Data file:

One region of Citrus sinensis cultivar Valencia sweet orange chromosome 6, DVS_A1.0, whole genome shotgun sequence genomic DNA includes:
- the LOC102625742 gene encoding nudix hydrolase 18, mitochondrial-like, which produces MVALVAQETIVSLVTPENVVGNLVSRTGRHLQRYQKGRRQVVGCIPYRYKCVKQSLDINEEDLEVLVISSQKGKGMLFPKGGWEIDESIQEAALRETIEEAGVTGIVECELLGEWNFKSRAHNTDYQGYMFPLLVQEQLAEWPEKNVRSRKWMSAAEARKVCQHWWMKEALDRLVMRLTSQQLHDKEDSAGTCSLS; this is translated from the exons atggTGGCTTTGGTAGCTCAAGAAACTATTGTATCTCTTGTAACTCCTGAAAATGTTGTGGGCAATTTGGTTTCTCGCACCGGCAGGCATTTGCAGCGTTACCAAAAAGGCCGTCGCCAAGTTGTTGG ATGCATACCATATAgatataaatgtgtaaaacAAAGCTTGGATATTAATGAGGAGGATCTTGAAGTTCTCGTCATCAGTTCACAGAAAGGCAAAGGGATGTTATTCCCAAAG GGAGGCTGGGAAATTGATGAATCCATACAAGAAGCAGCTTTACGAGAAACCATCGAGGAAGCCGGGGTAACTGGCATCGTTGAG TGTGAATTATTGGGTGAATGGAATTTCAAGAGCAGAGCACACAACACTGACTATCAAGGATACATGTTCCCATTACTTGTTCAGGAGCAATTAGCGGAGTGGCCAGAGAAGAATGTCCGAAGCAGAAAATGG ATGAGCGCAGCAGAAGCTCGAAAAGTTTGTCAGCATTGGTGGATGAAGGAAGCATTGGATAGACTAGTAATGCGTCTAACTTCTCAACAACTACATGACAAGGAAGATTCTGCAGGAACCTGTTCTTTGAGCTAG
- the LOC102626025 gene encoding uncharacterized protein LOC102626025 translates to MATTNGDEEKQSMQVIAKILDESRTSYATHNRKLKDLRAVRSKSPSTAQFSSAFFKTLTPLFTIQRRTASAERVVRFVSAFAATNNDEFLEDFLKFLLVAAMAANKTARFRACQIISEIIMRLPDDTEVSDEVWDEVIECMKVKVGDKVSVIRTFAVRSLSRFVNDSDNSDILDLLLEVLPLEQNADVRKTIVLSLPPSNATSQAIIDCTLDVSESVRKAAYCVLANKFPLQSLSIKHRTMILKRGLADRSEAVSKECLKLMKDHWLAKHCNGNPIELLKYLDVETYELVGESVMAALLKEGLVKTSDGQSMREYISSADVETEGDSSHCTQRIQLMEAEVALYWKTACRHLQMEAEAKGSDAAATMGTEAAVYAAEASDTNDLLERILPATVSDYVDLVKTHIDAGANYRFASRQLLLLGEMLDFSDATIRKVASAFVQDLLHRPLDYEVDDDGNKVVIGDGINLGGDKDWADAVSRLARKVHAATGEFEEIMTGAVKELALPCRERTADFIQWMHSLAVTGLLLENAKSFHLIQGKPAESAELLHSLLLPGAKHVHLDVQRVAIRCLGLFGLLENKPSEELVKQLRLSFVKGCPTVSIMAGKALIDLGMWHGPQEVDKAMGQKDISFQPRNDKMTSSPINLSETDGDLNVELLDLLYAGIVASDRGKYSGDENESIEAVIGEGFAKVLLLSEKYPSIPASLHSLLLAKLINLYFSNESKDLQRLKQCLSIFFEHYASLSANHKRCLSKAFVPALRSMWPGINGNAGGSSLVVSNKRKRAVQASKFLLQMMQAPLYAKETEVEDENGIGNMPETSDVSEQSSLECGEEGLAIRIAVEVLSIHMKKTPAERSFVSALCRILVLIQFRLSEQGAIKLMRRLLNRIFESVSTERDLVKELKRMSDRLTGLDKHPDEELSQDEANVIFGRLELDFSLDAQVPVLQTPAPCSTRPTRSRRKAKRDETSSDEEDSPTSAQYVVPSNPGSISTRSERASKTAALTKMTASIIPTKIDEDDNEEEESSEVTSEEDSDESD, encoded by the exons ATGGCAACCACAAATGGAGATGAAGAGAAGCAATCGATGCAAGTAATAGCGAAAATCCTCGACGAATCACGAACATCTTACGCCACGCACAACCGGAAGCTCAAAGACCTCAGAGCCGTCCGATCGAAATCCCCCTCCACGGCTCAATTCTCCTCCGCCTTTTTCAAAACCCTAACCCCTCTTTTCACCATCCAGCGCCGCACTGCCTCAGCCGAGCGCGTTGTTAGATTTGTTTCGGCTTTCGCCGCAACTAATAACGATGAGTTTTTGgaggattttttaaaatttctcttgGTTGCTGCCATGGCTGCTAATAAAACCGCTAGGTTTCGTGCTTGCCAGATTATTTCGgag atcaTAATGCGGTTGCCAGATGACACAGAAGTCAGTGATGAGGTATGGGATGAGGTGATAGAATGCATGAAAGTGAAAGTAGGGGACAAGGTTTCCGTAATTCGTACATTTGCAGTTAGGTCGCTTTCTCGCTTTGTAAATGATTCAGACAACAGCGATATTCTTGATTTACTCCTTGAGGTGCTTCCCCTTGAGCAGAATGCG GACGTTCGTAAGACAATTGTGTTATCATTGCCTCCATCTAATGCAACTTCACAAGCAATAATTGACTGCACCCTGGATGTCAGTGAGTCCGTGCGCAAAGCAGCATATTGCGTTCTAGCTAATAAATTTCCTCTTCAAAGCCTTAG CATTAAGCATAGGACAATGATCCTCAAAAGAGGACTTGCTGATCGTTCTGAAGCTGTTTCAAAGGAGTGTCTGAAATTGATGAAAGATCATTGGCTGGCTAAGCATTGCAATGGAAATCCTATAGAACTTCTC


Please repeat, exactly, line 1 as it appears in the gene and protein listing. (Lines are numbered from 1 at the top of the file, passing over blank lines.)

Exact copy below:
One region of Citrus sinensis cultivar Valencia sweet orange chromosome 6, DVS_A1.0, whole genome shotgun sequence genomic DNA includes: